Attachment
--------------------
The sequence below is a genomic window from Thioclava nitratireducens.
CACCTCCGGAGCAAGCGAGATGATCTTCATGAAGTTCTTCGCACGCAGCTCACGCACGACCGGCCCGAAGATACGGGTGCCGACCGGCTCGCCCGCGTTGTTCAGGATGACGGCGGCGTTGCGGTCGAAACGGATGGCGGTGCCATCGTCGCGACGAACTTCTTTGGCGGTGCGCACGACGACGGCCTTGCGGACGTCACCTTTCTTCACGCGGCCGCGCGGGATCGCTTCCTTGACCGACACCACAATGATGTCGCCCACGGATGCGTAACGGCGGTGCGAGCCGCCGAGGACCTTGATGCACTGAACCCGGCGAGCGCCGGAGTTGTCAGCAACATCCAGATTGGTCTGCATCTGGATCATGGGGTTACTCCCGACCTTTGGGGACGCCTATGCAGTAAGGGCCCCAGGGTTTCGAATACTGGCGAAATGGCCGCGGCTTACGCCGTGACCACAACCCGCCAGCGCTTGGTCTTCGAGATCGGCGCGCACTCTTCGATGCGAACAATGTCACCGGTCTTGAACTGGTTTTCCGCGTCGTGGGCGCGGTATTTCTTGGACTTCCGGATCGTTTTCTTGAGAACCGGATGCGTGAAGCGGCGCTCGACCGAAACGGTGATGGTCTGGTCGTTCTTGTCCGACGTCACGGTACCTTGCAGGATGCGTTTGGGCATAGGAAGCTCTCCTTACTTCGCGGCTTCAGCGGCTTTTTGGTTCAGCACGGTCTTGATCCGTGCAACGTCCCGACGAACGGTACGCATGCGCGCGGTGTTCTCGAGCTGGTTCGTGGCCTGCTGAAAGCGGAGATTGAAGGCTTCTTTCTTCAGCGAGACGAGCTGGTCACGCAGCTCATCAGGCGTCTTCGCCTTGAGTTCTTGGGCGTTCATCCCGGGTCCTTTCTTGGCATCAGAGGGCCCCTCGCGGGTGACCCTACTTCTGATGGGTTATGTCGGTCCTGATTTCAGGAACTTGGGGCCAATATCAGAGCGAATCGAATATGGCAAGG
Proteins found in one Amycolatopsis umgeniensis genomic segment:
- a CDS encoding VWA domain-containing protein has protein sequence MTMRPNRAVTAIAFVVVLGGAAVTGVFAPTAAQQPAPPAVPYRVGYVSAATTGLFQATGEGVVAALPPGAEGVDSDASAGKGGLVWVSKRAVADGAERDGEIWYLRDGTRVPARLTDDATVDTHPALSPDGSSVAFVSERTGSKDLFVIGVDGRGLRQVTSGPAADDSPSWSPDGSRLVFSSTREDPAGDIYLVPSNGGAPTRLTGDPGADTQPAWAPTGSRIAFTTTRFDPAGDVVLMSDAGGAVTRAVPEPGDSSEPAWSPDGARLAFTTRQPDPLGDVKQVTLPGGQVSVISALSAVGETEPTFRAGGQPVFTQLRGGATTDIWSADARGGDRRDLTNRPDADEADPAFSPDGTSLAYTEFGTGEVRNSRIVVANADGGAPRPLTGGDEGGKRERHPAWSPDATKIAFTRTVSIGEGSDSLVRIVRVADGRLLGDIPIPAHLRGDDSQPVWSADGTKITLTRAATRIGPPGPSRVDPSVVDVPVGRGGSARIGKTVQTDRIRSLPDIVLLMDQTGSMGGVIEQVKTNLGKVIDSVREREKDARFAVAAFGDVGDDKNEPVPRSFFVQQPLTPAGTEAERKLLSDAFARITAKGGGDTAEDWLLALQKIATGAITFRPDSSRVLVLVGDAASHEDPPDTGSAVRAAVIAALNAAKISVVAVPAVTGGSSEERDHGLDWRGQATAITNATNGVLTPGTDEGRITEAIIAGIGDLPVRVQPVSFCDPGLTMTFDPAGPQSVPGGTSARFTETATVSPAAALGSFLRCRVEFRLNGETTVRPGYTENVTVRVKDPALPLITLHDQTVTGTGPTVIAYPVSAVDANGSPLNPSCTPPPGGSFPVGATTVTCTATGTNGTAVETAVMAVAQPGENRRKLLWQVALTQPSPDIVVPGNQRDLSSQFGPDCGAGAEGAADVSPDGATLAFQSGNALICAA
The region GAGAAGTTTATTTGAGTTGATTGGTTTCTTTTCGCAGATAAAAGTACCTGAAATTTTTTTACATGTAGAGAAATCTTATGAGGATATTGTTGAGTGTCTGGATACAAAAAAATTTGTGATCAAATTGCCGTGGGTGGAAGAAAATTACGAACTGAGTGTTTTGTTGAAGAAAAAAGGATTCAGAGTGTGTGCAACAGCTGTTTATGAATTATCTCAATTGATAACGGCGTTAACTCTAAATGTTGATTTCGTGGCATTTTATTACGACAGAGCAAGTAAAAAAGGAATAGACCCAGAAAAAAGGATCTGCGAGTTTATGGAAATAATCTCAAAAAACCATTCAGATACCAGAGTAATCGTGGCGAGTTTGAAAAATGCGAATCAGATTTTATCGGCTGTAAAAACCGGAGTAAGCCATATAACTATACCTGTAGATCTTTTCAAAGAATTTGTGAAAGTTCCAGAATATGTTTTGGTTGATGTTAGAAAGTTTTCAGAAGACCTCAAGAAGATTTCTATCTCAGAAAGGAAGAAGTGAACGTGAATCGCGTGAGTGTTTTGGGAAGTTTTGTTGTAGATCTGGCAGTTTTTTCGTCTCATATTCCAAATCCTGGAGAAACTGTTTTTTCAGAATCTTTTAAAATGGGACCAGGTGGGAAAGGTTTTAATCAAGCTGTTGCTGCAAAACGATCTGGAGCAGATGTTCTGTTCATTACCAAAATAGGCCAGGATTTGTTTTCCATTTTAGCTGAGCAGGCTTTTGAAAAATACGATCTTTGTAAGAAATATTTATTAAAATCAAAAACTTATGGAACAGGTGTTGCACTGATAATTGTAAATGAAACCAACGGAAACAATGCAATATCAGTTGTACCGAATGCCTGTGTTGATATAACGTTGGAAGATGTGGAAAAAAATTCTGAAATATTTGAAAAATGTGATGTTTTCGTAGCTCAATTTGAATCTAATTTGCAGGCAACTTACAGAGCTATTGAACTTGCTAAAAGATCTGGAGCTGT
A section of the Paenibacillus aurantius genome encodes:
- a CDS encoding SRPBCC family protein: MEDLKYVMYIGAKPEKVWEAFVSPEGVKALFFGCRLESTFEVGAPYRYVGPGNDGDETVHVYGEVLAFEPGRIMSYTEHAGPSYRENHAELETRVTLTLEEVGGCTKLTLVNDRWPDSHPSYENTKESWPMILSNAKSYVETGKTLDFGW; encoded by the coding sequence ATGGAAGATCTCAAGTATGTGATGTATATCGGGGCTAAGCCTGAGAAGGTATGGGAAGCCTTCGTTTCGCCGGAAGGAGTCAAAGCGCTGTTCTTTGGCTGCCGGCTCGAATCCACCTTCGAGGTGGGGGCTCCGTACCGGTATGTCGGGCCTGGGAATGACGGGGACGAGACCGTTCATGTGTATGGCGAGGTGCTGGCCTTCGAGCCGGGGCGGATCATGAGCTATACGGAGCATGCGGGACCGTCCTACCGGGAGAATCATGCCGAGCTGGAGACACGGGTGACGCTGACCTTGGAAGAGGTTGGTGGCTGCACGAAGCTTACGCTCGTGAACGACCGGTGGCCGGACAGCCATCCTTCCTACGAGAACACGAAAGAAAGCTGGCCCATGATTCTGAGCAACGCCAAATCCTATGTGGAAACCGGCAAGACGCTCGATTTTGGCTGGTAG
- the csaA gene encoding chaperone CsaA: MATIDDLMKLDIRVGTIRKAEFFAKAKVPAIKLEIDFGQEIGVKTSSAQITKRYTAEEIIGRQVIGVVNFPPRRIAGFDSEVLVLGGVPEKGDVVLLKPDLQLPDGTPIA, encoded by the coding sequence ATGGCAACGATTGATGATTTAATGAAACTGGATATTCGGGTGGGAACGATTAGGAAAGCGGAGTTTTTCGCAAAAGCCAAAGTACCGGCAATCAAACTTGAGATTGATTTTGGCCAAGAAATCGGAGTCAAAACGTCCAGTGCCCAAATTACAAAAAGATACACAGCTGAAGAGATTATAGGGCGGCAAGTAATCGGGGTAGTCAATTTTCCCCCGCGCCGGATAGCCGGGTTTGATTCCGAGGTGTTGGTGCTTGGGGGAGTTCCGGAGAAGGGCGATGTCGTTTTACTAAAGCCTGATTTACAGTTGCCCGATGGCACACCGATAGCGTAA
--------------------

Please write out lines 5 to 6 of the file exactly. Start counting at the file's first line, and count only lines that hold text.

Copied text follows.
The region GAGAAGTTTATTTGAGTTGATTGGTTTCTTTTCGCAGATAAAAGTACCTGAAATTTTTTTACATGTAGAGAAATCTTATGAGGATATTGTTGAGTGTCTGGATACAAAAAAATTTGTGATCAAATTGCCGTGGGTGGAAGAAAATTACGAACTGAGTGTTTTGTTGAAGAAAAAAGGATTCAGAGTGTGTGCAACAGCTGTTTATGAATTATCTCAATTGATAACGGCGTTAACTCTAAATGTTGATTTCGTGGCATTTTATTACGACAGAGCAAGTAAAAAAGGAATAGACCCAGAAAAAAGGATCTGCGAGTTTATGGAAATAATCTCAAAAAACCATTCAGATACCAGAGTAATCGTGGCGAGTTTGAAAAATGCGAATCAGATTTTATCGGCTGTAAAAACCGGAGTAAGCCATATAACTATACCTGTAGATCTTTTCAAAGAATTTGTGAAAGTTCCAGAATATGTTTTGGTTGATGTTAGAAAGTTTTCAGAAGACCTCAAGAAGATTTCTATCTCAGAAAGGAAGAAGTGAACGTGAATCGCGTGAGTGTTTTGGGAAGTTTTGTTGTAGATCTGGCAGTTTTTTCGTCTCATATTCCAAATCCTGGAGAAACTGTTTTTTCAGAATCTTTTAAAATGGGACCAGGTGGGAAAGGTTTTAATCAAGCTGTTGCTGCAAAACGATCTGGAGCAGATGTTCTGTTCATTACCAAAATAGGCCAGGATTTGTTTTCCATTTTAGCTGAGCAGGCTTTTGAAAAATACGATCTTTGTAAGAAATATTTATTAAAATCAAAAACTTATGGAACAGGTGTTGCACTGATAATTGTAAATGAAACCAACGGAAACAATGCAATATCAGTTGTACCGAATGCCTGTGTTGATATAACGTTGGAAGATGTGGAAAAAAATTCTGAAATATTTGAAAAATGTGATGTTTTCGTAGCTCAATTTGAATCTAATTTGCAGGCAACTTACAGAGCTATTGAACTTGCTAAAAGATCTGGAGCTGT
A section of the Paenibacillus aurantius genome encodes: